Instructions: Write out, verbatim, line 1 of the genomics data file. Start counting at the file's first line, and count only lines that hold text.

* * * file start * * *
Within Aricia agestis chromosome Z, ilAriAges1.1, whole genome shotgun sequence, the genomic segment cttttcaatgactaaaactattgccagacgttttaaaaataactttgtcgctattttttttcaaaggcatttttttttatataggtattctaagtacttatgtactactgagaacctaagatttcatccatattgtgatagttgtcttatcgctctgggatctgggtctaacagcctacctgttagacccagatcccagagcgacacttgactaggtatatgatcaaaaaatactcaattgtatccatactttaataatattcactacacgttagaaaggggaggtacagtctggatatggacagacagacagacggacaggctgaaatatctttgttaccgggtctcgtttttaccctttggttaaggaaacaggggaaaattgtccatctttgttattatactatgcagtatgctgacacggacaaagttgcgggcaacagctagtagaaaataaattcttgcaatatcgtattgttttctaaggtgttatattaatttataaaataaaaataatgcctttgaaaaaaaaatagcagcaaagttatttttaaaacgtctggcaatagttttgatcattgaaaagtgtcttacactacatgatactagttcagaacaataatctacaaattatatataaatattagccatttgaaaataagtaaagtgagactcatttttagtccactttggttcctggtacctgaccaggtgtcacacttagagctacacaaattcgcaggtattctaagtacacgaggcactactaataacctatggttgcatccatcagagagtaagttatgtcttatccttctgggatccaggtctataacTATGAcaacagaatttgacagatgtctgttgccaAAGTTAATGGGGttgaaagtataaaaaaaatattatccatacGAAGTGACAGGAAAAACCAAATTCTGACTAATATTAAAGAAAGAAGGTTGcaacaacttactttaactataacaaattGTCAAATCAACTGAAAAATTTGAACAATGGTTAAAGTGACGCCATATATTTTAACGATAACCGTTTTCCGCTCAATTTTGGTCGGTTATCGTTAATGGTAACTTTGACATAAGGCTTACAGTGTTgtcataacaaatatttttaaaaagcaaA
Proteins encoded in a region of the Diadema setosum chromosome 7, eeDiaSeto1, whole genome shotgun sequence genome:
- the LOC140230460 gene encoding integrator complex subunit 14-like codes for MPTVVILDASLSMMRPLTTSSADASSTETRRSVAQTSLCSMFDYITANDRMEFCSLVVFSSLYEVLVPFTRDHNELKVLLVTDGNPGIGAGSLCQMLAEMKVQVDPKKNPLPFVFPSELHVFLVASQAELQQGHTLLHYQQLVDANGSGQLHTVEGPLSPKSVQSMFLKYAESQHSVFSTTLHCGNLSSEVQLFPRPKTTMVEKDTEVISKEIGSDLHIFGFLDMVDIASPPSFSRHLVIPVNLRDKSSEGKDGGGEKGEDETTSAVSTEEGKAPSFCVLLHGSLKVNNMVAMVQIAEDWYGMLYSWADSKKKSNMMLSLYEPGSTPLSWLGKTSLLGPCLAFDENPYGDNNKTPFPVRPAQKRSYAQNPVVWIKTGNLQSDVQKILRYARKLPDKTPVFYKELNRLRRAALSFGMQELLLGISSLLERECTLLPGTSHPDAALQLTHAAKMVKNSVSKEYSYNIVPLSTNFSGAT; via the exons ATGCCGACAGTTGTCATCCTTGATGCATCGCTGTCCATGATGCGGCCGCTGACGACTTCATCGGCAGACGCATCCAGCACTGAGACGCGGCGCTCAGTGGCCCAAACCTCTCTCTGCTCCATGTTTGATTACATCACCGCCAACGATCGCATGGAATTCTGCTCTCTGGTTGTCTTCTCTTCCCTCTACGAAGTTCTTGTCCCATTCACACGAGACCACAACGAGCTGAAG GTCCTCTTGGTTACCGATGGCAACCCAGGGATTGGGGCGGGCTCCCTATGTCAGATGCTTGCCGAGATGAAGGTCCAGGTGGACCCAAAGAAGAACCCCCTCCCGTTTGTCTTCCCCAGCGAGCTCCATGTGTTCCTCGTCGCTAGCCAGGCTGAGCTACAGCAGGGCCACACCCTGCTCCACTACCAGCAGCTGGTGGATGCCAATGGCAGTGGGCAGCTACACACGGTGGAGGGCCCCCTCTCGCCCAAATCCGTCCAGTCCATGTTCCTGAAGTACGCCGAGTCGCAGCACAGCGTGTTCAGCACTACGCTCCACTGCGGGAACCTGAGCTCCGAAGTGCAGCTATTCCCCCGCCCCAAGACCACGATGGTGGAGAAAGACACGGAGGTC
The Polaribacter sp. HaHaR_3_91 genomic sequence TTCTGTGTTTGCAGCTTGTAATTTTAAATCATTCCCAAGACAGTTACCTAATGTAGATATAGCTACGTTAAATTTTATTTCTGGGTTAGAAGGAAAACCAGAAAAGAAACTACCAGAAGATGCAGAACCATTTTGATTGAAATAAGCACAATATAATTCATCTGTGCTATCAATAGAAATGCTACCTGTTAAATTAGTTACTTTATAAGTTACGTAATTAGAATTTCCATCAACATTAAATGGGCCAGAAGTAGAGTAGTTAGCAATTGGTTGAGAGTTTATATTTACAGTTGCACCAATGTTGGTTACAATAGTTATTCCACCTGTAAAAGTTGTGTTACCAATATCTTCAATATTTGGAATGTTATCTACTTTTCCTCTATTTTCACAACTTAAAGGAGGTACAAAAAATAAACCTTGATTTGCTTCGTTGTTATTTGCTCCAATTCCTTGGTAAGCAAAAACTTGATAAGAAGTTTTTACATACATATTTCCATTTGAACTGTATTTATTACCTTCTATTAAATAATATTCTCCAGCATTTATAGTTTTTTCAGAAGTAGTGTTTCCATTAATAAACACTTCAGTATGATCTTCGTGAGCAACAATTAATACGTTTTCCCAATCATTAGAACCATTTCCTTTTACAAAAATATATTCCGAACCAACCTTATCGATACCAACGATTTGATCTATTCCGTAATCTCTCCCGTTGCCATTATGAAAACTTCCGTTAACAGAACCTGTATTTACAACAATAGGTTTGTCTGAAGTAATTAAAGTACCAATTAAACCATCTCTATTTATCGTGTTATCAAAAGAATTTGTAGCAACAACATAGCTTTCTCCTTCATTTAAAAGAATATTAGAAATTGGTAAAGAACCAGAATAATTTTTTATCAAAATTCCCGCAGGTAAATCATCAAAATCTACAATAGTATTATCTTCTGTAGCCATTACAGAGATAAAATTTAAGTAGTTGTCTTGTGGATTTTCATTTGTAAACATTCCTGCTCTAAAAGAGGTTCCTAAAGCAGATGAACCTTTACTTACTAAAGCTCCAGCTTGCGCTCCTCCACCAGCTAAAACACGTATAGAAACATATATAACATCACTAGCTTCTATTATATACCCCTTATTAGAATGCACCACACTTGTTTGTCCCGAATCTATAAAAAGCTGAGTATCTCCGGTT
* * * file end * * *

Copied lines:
Within Aricia agestis chromosome Z, ilAriAges1.1, whole genome shotgun sequence, the genomic segment cttttcaatgactaaaactattgccagacgttttaaaaataactttgtcgctattttttttcaaaggcatttttttttatataggtattctaagtacttatgtactactgagaacctaagatttcatccatattgtgatagttgtcttatcgctctgggatctgggtctaacagcctacctgttagacccagatcccagagcgacacttgactaggtatatgatcaaaaaatactcaattgtatccatactttaataatattcactacacgttagaaaggggaggtacagtctggatatggacagacagacagacggacaggctgaaatatctttgttaccgggtctcgtttttaccctttggttaaggaaacaggggaaaattgtccatctttgttattatactatgcagtatgctgacacggacaaagttgcgggcaacagctagtagaaaataaattcttgcaatatcgtattgttttctaaggtgttatattaatttataaaataaaaataatgcctttgaaaaaaaaatagcagcaaagttatttttaaaacgtctggcaatagttttgatcattgaaaagtgtcttacactacatgatactagttcagaacaataatctacaaattatatataaatattagccatttgaaaataagtaaagtgagactcatttttagtccactttggttcctggtacctgaccaggtgtcacacttagagctacacaaattcgcaggtattctaagtacacgaggcactactaataacctatggttgcatccatcagagagtaagttatgtcttatccttctgggatccaggtctataacTATGAcaacagaatttgacagatgtctgttgccaAAGTTAATGGGGttgaaagtataaaaaaaatattatccatacGAAGTGACAGGAAAAACCAAATTCTGACTAATATTAAAGAAAGAAGGTTGcaacaacttactttaactataacaaattGTCAAATCAACTGAAAAATTTGAACAATGGTTAAAGTGACGCCATATATTTTAACGATAACCGTTTTCCGCTCAATTTTGGTCGGTTATCGTTAATGGTAACTTTGACATAAGGCTTACAGTGTTgtcataacaaatatttttaaaaagcaaA